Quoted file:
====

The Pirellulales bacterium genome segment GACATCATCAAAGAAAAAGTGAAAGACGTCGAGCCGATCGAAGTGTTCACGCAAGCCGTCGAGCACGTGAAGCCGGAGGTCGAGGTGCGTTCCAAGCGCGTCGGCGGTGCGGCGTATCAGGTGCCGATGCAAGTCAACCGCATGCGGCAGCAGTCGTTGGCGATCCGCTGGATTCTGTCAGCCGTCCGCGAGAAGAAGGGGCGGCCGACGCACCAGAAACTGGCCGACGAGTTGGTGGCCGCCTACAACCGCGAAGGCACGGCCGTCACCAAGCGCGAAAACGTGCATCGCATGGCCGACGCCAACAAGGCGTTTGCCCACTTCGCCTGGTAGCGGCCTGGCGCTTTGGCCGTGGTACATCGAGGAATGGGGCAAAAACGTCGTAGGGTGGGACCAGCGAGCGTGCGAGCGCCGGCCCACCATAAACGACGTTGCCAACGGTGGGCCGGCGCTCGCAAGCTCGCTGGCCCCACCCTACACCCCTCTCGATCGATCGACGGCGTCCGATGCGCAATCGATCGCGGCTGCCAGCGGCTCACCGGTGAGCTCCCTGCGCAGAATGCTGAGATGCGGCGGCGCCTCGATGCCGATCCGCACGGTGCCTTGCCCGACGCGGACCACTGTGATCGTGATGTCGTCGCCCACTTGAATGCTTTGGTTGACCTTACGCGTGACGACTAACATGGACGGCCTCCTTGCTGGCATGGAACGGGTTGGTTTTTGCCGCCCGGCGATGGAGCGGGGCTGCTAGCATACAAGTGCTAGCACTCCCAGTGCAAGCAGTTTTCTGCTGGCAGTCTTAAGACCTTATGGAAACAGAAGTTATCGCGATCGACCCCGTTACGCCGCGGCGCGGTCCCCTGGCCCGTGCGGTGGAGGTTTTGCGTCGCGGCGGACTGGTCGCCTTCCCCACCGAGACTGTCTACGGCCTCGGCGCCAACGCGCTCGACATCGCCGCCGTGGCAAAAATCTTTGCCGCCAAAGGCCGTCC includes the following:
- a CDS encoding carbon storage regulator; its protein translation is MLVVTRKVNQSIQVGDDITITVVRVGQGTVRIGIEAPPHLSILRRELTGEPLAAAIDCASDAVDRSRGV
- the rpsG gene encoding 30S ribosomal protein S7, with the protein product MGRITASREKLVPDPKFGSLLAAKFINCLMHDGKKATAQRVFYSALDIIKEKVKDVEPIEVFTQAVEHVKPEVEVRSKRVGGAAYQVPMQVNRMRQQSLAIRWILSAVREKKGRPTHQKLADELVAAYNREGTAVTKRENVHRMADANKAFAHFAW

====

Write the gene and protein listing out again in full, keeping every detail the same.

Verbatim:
The Pirellulales bacterium genome segment GACATCATCAAAGAAAAAGTGAAAGACGTCGAGCCGATCGAAGTGTTCACGCAAGCCGTCGAGCACGTGAAGCCGGAGGTCGAGGTGCGTTCCAAGCGCGTCGGCGGTGCGGCGTATCAGGTGCCGATGCAAGTCAACCGCATGCGGCAGCAGTCGTTGGCGATCCGCTGGATTCTGTCAGCCGTCCGCGAGAAGAAGGGGCGGCCGACGCACCAGAAACTGGCCGACGAGTTGGTGGCCGCCTACAACCGCGAAGGCACGGCCGTCACCAAGCGCGAAAACGTGCATCGCATGGCCGACGCCAACAAGGCGTTTGCCCACTTCGCCTGGTAGCGGCCTGGCGCTTTGGCCGTGGTACATCGAGGAATGGGGCAAAAACGTCGTAGGGTGGGACCAGCGAGCGTGCGAGCGCCGGCCCACCATAAACGACGTTGCCAACGGTGGGCCGGCGCTCGCAAGCTCGCTGGCCCCACCCTACACCCCTCTCGATCGATCGACGGCGTCCGATGCGCAATCGATCGCGGCTGCCAGCGGCTCACCGGTGAGCTCCCTGCGCAGAATGCTGAGATGCGGCGGCGCCTCGATGCCGATCCGCACGGTGCCTTGCCCGACGCGGACCACTGTGATCGTGATGTCGTCGCCCACTTGAATGCTTTGGTTGACCTTACGCGTGACGACTAACATGGACGGCCTCCTTGCTGGCATGGAACGGGTTGGTTTTTGCCGCCCGGCGATGGAGCGGGGCTGCTAGCATACAAGTGCTAGCACTCCCAGTGCAAGCAGTTTTCTGCTGGCAGTCTTAAGACCTTATGGAAACAGAAGTTATCGCGATCGACCCCGTTACGCCGCGGCGCGGTCCCCTGGCCCGTGCGGTGGAGGTTTTGCGTCGCGGCGGACTGGTCGCCTTCCCCACCGAGACTGTCTACGGCCTCGGCGCCAACGCGCTCGACATCGCCGCCGTGGCAAAAATCTTTGCCGCCAAAGGCCGTCC includes the following:
- a CDS encoding carbon storage regulator; its protein translation is MLVVTRKVNQSIQVGDDITITVVRVGQGTVRIGIEAPPHLSILRRELTGEPLAAAIDCASDAVDRSRGV
- the rpsG gene encoding 30S ribosomal protein S7, with the protein product MGRITASREKLVPDPKFGSLLAAKFINCLMHDGKKATAQRVFYSALDIIKEKVKDVEPIEVFTQAVEHVKPEVEVRSKRVGGAAYQVPMQVNRMRQQSLAIRWILSAVREKKGRPTHQKLADELVAAYNREGTAVTKRENVHRMADANKAFAHFAW